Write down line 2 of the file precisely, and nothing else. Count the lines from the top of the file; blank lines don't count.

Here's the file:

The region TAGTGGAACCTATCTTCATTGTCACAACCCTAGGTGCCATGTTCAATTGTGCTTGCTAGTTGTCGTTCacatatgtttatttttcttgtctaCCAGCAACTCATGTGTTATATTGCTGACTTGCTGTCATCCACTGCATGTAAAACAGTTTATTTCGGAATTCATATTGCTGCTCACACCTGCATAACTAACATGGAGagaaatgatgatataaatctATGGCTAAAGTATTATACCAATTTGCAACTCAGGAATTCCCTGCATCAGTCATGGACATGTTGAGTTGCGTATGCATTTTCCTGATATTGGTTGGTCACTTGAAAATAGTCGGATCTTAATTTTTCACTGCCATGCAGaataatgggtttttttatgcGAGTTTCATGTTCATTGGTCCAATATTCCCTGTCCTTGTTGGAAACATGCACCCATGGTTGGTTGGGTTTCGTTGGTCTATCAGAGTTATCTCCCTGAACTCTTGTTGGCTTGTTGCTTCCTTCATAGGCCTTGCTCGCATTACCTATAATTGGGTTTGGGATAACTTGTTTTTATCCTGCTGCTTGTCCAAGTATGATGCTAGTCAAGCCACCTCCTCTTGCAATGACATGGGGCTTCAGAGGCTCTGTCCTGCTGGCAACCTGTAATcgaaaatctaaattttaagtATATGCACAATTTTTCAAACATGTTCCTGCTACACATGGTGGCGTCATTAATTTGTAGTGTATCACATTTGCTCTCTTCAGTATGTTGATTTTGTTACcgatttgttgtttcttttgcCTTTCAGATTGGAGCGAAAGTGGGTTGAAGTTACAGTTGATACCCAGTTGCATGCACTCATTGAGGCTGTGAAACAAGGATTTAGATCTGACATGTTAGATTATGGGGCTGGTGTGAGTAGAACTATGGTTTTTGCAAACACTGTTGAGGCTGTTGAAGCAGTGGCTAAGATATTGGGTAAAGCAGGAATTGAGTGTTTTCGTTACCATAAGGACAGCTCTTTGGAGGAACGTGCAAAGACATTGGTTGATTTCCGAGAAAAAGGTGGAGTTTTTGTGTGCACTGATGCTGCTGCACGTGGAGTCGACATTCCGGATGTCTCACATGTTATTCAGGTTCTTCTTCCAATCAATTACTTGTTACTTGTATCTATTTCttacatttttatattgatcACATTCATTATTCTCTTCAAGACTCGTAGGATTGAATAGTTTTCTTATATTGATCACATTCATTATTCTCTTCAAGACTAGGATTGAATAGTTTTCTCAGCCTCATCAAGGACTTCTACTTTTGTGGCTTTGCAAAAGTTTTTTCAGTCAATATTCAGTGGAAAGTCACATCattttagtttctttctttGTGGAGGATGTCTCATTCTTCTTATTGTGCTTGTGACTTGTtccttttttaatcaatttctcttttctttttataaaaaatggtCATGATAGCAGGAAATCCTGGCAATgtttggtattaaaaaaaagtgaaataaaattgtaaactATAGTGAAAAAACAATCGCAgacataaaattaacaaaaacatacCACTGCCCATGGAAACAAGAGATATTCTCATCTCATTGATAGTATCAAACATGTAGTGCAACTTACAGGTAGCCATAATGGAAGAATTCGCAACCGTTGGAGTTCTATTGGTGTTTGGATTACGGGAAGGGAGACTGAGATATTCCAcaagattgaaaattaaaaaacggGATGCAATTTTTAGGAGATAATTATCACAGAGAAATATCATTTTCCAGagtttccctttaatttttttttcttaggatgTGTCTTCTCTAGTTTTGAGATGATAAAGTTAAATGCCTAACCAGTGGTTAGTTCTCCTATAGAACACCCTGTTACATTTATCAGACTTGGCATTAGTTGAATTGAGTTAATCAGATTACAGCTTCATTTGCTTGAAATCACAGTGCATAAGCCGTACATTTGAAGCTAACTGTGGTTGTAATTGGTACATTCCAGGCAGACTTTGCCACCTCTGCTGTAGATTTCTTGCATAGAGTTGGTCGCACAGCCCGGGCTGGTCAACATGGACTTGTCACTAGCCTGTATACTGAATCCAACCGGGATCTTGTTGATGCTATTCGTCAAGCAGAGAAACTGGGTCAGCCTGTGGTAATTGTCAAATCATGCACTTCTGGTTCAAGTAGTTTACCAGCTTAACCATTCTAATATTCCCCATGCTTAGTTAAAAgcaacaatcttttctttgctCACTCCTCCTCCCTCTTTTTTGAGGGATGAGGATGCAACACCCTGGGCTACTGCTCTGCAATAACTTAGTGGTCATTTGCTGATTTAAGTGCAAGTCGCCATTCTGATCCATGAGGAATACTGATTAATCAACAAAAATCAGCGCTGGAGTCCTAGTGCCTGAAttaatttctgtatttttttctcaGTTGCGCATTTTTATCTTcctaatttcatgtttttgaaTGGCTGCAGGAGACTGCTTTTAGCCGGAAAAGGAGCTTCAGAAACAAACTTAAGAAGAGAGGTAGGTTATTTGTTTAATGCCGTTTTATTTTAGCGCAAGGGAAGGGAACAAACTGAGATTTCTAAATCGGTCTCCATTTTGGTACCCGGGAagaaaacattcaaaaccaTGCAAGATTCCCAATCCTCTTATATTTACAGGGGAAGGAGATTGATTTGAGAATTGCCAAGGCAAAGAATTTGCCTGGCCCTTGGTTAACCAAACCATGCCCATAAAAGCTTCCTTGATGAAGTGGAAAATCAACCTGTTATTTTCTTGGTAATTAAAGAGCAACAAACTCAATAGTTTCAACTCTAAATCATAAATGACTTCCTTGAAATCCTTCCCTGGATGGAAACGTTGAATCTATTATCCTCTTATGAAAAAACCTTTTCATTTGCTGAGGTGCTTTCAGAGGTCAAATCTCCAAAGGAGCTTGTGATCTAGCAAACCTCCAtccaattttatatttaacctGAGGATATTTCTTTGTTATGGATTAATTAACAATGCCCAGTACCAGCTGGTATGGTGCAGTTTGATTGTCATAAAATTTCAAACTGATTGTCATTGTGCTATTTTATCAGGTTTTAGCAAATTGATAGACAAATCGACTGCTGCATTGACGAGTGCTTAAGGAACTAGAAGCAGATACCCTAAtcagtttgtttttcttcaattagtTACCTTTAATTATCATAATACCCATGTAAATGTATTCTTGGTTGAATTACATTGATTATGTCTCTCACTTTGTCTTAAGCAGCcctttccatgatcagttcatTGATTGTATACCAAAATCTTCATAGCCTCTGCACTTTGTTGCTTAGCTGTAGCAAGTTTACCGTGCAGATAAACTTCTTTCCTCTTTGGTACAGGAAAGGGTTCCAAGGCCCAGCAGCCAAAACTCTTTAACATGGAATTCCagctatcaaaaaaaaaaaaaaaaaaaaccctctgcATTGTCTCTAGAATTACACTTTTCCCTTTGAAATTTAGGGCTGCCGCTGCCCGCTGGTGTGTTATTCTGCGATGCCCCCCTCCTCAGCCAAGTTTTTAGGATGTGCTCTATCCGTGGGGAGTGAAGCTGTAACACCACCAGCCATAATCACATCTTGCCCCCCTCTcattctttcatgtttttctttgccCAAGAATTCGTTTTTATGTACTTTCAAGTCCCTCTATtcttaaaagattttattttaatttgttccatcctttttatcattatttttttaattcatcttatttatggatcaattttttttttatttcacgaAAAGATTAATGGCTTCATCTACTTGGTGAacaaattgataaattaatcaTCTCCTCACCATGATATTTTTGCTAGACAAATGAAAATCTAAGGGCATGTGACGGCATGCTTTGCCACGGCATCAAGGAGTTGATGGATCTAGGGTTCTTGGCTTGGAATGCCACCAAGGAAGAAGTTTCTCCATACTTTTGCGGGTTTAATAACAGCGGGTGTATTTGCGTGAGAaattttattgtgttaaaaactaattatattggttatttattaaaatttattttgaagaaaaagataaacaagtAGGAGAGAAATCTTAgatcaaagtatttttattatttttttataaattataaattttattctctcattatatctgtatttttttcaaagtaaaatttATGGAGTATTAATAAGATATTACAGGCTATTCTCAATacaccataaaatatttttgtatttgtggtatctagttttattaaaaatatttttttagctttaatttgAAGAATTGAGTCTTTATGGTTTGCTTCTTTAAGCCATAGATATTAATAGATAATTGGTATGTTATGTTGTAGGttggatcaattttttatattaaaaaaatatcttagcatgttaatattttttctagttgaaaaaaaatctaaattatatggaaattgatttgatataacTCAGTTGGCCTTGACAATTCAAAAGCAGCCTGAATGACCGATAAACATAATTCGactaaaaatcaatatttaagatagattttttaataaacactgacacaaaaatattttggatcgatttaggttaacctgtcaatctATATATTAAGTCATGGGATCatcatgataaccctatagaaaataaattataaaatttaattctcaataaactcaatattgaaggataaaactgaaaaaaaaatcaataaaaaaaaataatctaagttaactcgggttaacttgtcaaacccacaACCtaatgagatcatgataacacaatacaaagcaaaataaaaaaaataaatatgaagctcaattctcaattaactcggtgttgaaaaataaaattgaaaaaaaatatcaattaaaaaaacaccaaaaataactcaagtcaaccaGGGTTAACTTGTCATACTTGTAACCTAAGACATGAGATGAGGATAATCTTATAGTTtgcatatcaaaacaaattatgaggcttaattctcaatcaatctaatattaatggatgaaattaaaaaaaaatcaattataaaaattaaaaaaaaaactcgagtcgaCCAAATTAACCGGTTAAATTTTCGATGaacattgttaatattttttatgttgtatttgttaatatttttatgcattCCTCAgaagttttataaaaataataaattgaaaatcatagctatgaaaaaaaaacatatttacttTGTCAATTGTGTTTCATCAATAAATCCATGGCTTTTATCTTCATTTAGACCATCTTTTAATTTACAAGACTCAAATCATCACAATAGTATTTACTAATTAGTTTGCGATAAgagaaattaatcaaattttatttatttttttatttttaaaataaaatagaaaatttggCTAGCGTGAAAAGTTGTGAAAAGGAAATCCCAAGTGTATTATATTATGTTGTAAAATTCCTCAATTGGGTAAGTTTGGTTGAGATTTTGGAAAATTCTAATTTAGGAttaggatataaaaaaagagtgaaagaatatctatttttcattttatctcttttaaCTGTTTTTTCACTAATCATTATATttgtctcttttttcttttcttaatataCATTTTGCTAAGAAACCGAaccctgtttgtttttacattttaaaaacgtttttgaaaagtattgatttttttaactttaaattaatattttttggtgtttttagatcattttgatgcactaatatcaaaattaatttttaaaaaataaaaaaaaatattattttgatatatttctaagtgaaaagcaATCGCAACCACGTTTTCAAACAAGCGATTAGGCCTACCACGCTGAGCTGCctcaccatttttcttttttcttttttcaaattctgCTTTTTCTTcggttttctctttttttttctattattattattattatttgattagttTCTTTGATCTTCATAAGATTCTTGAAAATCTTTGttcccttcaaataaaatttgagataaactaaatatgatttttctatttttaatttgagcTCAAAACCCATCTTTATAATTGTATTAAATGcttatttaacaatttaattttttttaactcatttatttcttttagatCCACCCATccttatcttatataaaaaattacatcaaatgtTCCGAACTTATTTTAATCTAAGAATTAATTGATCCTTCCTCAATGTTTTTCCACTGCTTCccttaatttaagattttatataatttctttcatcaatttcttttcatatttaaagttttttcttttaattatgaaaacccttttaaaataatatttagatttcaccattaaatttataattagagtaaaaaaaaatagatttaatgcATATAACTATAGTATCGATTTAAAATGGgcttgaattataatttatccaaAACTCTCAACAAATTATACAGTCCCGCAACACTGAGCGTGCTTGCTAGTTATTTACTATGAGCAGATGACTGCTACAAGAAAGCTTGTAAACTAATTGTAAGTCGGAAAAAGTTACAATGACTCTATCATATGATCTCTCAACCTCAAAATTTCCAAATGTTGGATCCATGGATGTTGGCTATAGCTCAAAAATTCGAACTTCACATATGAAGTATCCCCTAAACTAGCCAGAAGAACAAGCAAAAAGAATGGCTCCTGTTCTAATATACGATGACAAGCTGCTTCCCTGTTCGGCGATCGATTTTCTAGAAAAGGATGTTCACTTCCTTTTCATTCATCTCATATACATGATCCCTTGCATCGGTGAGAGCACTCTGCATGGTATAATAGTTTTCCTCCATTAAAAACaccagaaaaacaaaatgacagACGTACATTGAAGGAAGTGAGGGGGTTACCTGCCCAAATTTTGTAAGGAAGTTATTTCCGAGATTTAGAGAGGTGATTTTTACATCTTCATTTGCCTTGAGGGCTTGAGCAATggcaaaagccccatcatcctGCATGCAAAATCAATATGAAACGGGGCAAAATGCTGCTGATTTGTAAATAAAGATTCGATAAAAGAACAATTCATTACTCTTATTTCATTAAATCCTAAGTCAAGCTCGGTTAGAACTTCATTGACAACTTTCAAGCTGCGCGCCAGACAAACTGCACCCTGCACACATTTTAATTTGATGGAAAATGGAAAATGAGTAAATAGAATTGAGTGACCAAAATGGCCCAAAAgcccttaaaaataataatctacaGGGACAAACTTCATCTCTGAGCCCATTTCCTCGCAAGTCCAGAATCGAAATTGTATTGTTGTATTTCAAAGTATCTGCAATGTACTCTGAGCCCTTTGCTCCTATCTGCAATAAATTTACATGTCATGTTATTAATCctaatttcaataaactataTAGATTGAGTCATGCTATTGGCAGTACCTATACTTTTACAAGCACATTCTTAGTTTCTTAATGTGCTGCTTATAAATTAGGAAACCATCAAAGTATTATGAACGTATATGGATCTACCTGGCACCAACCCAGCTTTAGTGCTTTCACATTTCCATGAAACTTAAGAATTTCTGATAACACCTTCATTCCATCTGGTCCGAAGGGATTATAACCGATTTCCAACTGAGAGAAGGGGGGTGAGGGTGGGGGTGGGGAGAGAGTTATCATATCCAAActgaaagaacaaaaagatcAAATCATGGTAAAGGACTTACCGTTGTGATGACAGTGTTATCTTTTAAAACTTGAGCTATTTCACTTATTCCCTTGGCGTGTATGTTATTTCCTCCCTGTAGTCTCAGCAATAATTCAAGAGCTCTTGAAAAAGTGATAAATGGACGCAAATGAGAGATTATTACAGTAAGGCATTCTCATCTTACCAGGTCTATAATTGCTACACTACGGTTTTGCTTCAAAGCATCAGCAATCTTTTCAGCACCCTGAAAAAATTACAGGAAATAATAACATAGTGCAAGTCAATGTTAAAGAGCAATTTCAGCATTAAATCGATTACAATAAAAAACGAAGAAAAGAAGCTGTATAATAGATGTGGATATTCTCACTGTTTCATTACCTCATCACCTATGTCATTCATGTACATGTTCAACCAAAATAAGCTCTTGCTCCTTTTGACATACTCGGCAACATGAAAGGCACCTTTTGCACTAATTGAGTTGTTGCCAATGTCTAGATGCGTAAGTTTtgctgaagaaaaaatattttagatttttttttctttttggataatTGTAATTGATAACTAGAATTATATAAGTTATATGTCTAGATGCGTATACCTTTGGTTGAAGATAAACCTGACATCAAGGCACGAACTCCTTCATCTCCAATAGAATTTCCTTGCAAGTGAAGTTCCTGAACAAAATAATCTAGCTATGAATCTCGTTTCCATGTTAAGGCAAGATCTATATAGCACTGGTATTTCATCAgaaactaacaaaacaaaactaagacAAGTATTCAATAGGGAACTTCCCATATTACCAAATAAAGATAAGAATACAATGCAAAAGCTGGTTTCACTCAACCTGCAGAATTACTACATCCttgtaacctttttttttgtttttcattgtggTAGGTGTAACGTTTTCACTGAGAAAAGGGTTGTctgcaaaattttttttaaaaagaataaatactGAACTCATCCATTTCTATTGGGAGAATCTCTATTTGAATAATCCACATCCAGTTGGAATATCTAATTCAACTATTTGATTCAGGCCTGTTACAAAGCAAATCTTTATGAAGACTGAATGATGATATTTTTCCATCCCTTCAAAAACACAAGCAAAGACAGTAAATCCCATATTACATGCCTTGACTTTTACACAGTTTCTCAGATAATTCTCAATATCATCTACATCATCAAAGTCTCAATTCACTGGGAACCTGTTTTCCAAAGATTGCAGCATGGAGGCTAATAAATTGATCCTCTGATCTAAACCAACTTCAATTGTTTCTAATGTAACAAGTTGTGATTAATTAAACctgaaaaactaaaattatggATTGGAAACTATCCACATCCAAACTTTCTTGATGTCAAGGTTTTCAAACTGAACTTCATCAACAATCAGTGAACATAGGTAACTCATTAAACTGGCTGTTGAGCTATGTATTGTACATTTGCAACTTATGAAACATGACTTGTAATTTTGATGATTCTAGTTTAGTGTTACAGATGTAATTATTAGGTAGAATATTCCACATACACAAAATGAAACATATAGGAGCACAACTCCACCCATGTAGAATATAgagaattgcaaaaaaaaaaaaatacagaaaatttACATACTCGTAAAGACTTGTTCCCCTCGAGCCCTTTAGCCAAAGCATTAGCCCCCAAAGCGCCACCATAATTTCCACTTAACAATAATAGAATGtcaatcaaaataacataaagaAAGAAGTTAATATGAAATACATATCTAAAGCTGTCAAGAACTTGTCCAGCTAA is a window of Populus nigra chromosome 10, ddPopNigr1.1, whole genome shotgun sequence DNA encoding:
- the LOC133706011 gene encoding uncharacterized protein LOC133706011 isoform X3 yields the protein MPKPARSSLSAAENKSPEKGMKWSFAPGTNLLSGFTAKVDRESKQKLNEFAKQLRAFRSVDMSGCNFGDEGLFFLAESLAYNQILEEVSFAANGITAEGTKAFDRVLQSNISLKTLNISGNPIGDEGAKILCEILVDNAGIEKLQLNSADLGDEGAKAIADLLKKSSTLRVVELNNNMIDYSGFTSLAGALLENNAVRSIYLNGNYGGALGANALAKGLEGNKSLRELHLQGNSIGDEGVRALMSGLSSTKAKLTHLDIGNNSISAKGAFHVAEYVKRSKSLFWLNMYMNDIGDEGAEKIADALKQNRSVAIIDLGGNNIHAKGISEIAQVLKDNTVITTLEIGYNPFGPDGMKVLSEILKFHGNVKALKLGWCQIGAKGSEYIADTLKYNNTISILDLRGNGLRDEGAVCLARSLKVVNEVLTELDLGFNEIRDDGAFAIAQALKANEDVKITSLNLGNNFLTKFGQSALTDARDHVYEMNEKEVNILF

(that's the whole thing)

- the LOC133706011 gene encoding uncharacterized protein LOC133706011 isoform X3 yields the protein MPKPARSSLSAAENKSPEKGMKWSFAPGTNLLSGFTAKVDRESKQKLNEFAKQLRAFRSVDMSGCNFGDEGLFFLAESLAYNQILEEVSFAANGITAEGTKAFDRVLQSNISLKTLNISGNPIGDEGAKILCEILVDNAGIEKLQLNSADLGDEGAKAIADLLKKSSTLRVVELNNNMIDYSGFTSLAGALLENNAVRSIYLNGNYGGALGANALAKGLEGNKSLRELHLQGNSIGDEGVRALMSGLSSTKAKLTHLDIGNNSISAKGAFHVAEYVKRSKSLFWLNMYMNDIGDEGAEKIADALKQNRSVAIIDLGGNNIHAKGISEIAQVLKDNTVITTLEIGYNPFGPDGMKVLSEILKFHGNVKALKLGWCQIGAKGSEYIADTLKYNNTISILDLRGNGLRDEGAVCLARSLKVVNEVLTELDLGFNEIRDDGAFAIAQALKANEDVKITSLNLGNNFLTKFGQSALTDARDHVYEMNEKEVNILF